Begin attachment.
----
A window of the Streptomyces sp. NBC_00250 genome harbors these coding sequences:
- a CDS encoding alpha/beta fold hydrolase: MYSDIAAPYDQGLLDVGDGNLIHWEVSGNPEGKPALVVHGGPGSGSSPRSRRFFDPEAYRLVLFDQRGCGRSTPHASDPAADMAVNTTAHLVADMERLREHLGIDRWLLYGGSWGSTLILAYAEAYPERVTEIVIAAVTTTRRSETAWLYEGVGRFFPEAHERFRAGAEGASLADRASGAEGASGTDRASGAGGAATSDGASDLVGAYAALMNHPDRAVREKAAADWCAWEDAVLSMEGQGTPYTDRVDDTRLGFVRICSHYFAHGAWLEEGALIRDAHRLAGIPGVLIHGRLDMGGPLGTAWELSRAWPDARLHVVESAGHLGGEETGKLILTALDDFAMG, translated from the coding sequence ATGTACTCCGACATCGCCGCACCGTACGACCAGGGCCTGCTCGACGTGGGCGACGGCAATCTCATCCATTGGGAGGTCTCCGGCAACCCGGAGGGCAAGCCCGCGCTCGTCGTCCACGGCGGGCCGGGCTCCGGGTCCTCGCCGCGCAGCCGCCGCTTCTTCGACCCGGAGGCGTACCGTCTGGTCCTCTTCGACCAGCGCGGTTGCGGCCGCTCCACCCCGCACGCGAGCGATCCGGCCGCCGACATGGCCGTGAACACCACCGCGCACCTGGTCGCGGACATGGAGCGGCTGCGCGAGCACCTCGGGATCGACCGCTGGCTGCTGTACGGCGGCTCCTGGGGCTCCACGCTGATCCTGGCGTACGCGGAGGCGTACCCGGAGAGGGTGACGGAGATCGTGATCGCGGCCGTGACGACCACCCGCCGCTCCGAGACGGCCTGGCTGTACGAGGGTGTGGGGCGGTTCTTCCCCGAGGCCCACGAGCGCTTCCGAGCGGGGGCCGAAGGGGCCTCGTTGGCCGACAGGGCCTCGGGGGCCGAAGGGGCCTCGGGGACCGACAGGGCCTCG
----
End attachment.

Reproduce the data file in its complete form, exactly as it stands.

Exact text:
A window of the Streptomyces sp. NBC_00250 genome harbors these coding sequences:
- a CDS encoding alpha/beta fold hydrolase: MYSDIAAPYDQGLLDVGDGNLIHWEVSGNPEGKPALVVHGGPGSGSSPRSRRFFDPEAYRLVLFDQRGCGRSTPHASDPAADMAVNTTAHLVADMERLREHLGIDRWLLYGGSWGSTLILAYAEAYPERVTEIVIAAVTTTRRSETAWLYEGVGRFFPEAHERFRAGAEGASLADRASGAEGASGTDRASGAGGAATSDGASDLVGAYAALMNHPDRAVREKAAADWCAWEDAVLSMEGQGTPYTDRVDDTRLGFVRICSHYFAHGAWLEEGALIRDAHRLAGIPGVLIHGRLDMGGPLGTAWELSRAWPDARLHVVESAGHLGGEETGKLILTALDDFAMG, translated from the coding sequence ATGTACTCCGACATCGCCGCACCGTACGACCAGGGCCTGCTCGACGTGGGCGACGGCAATCTCATCCATTGGGAGGTCTCCGGCAACCCGGAGGGCAAGCCCGCGCTCGTCGTCCACGGCGGGCCGGGCTCCGGGTCCTCGCCGCGCAGCCGCCGCTTCTTCGACCCGGAGGCGTACCGTCTGGTCCTCTTCGACCAGCGCGGTTGCGGCCGCTCCACCCCGCACGCGAGCGATCCGGCCGCCGACATGGCCGTGAACACCACCGCGCACCTGGTCGCGGACATGGAGCGGCTGCGCGAGCACCTCGGGATCGACCGCTGGCTGCTGTACGGCGGCTCCTGGGGCTCCACGCTGATCCTGGCGTACGCGGAGGCGTACCCGGAGAGGGTGACGGAGATCGTGATCGCGGCCGTGACGACCACCCGCCGCTCCGAGACGGCCTGGCTGTACGAGGGTGTGGGGCGGTTCTTCCCCGAGGCCCACGAGCGCTTCCGAGCGGGGGCCGAAGGGGCCTCGTTGGCCGACAGGGCCTCGGGGGCCGAAGGGGCCTCGGGGACCGACAGGGCCTCG